CLASS A: Why so few UK-built pure Class A amps?

I am an avid reader of your e-zine and always appreciate the impartiality to the various products that are reviewed each month. Elsewhere I've seen paper magazine reviews of the Musical Fidelity Class A transistor amp but it might have been useful to have been given some sort of comparison with the only other Class A UK manufacturer, Sugden.

I appreciate that the MF is much more expensive but all the same both amps are Class A and as I am about to consider buying such an amp for my new system, the considerable cost difference is very important to me in these difficult, economic times.

Well, as you say, it's not fair comparing the IA4 with the nearly double in price Musical Fidelity AMS35i, but I'll try! The Sugden is a superb amp at the price, inasmuch as it offers a truly clean and open window on the world in the way that only a serious Class A amplifier can. It has air, space, pace and grace–although the latter is a little lower down its list of fine qualities; in a revealing high end system it can sound a touch brightly lit. It's not harsh and hard like most high end Class AB fare, it's just as if someone's turned the contrast up a little too much on the telly. It's ideal for vinyl or smooth sounding speakers, but can 'set off' a system that was always going to be forward.

The Musical Fidelity builds on this, turning the contrast down a tad and adding a fuller, more barrel chested bass. It's also musically more lucid, approaching that of a good tube amp. There's a lovely texture to this amp; via speakers with uncoloured drive units (i.e. high end Martin Logans) you can hear right into the recording as if the sound was translucent. It's really lovely and this, allied to real punch and dynamic ease, makes it a stunning 35 Watter.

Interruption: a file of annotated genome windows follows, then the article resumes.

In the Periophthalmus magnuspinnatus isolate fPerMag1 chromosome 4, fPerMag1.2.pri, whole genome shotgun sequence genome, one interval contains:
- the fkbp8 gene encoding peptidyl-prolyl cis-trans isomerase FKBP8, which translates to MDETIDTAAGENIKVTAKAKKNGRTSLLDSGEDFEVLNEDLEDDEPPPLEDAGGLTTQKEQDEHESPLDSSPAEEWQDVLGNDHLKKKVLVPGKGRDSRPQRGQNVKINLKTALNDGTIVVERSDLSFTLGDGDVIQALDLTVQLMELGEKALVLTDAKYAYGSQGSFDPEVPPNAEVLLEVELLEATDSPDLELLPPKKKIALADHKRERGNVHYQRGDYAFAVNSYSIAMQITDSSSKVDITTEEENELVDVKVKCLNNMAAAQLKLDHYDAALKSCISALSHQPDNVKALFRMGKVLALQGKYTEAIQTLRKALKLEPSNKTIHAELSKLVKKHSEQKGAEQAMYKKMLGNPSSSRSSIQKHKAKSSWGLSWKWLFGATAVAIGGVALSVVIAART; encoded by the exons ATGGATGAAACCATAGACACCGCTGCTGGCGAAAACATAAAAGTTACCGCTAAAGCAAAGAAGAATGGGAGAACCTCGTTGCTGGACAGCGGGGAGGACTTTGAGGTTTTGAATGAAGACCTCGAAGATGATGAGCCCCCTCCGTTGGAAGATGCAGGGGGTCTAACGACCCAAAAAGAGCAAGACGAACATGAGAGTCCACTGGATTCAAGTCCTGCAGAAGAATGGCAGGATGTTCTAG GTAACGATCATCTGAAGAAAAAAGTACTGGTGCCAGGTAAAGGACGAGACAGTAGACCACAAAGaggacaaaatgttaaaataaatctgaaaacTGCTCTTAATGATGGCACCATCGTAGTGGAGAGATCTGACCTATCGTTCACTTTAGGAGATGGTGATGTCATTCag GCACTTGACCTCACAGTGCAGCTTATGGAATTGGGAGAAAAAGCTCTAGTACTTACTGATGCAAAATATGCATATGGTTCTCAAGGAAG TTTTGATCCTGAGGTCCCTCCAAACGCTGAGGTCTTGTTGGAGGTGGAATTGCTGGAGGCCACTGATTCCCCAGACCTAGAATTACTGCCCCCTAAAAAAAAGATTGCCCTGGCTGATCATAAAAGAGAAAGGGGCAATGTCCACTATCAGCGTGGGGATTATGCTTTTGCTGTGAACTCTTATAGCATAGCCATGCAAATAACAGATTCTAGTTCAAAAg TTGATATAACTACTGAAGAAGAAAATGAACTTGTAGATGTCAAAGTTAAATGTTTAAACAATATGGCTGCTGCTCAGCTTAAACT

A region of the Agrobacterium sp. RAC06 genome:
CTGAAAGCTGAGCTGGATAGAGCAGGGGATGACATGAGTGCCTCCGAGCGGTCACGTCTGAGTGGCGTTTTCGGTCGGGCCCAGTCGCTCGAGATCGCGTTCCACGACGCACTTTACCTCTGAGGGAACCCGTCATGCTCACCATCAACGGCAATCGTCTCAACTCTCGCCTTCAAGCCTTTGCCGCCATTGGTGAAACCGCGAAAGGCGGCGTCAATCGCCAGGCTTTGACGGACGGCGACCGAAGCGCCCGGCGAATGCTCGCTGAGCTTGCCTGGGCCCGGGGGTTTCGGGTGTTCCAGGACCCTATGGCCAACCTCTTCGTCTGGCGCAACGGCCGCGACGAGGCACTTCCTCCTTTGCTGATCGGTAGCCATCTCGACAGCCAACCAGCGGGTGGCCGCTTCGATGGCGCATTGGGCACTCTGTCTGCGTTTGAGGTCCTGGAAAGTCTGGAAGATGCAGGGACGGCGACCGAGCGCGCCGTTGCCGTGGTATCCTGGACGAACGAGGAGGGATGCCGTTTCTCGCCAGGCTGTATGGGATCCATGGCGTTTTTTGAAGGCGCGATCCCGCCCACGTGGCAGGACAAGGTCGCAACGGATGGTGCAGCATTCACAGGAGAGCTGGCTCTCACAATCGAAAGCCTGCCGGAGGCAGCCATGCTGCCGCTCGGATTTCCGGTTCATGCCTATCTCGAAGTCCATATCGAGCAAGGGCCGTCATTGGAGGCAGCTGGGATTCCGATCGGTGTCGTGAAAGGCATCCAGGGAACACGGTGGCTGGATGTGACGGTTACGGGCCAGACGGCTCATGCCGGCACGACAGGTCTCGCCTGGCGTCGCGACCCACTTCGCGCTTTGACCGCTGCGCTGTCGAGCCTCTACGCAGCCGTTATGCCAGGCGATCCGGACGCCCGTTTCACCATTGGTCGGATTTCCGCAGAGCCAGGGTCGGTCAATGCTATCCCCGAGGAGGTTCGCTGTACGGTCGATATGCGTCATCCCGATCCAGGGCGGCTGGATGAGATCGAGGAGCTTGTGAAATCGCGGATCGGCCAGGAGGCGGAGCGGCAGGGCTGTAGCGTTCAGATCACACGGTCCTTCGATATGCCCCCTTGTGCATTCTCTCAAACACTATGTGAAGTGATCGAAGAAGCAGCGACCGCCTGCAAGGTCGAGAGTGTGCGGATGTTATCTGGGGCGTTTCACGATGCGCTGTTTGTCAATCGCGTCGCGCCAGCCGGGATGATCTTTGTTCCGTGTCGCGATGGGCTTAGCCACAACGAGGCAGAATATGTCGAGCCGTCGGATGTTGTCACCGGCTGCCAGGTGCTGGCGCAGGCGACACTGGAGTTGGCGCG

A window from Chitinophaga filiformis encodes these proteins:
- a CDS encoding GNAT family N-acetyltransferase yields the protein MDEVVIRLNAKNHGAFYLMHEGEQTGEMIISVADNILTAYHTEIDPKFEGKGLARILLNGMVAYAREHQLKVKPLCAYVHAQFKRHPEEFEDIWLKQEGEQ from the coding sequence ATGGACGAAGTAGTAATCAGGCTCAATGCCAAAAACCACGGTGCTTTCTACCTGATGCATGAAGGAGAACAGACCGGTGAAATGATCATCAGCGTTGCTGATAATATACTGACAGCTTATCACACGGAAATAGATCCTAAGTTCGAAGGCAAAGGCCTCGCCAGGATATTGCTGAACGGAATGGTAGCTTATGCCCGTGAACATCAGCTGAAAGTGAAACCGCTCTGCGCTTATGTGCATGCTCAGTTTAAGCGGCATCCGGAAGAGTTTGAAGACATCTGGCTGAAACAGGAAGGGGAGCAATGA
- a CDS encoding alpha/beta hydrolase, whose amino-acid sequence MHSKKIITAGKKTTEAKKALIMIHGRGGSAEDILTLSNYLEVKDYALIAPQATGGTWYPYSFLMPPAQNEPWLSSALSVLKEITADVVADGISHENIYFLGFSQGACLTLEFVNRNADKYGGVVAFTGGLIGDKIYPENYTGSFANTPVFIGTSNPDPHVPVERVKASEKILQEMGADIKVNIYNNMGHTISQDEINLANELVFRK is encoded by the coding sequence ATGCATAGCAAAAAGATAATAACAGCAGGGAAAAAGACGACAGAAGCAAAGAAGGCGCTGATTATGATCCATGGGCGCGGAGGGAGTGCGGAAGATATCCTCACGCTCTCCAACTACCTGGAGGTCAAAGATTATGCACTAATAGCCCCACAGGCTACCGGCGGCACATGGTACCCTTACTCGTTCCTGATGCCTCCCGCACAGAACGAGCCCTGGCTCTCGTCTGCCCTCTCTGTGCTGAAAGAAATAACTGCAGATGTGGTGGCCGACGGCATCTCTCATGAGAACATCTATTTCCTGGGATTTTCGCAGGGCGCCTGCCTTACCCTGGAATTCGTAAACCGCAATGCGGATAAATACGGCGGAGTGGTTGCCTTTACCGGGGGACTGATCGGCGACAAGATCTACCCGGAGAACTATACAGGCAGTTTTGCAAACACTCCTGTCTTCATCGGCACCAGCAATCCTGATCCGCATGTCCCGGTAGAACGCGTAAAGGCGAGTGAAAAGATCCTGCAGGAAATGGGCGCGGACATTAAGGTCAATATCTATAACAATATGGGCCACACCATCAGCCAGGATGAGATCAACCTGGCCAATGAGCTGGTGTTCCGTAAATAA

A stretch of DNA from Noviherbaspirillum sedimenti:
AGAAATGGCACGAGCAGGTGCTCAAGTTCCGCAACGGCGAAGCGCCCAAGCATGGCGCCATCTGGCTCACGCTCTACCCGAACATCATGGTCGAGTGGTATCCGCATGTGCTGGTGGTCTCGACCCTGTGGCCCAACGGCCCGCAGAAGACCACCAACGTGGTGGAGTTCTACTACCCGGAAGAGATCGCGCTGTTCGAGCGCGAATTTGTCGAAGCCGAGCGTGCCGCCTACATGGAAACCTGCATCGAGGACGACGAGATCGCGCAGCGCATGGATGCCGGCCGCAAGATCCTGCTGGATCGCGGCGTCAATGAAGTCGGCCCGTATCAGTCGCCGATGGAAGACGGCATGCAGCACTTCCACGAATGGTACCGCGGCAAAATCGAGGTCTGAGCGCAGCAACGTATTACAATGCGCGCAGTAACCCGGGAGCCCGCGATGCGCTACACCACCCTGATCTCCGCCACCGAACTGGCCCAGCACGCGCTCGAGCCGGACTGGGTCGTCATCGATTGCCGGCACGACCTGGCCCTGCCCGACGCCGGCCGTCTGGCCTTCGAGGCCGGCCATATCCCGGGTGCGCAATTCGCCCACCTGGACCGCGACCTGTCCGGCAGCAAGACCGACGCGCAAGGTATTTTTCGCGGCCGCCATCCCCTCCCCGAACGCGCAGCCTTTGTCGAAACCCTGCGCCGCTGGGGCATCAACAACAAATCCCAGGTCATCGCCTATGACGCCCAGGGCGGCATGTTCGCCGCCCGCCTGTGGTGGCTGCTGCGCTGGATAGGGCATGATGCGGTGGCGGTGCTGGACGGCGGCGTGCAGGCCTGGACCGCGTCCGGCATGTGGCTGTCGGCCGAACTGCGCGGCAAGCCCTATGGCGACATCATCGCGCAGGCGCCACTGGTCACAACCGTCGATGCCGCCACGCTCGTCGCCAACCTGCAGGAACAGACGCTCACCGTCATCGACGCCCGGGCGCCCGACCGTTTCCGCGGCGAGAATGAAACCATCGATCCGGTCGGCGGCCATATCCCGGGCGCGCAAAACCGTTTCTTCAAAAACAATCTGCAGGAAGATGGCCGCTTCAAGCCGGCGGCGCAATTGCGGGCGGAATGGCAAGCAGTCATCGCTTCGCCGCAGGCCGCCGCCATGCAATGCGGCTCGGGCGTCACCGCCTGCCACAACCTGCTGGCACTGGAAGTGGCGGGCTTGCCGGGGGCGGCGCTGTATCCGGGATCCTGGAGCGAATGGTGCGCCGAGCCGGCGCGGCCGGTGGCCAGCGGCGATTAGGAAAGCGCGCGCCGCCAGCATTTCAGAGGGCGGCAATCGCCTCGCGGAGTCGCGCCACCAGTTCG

I almost feel embarrassed to be so effusive about this amplifier, but certainly in my system it was magnificent. I'd been looking for something to truly work with my NS1000Ms for nigh on fifteen years, and that was it. Think of the Sugden as the first step to solid-state perfection, while the Musical Fidelity could well be the last for many people. As for the AMS50 power amplifier, I suspect this would truly be the ultimate.

Eventually though, before I sold the Yamahas and replaced them with Vandersteen 2CE Signatures I used various Accuphase class A power amps – all pre-owned because prices for new ones exceed my budget. Overall, my preference was for the Accuphase. Nowadays I use a Jeff Rowland integrated, the Continium S2.

4 thoughts on “CLASS A: Why so few UK-built pure Class A amps?

  1. We in the UK do many Class A amps mostly push-pull type but size and heatsink costs reduce the true A Class output. There are few made by EWA and a couple of Kits from One4Audio. EWA make a SECA design based on Colin Wonfor’s work and a P-P type, One4Audio is a none profit making company for DIY,ers and only do two types at this time a SECA 20 and a new SECA50 And before that there were ID25,ID50 from Inca Tech, and TOCA 20w,50w,100w,200w,300w designed by C.W. and the TQ 20W now not in production.

  2. All audiophile say this in the hope to get it cheap, well guys you get China made junk with a short life. And this attitude killed the British made Hi-fi industry it all moved to China to stay in business and to feed themselves. I suspect 80% or more British Hi-fi is not made or designed here, A few exception like R.D.’s NVA , and those who do have to buy some China made bits to keep the cost down, because of the paddocked UK wallet.

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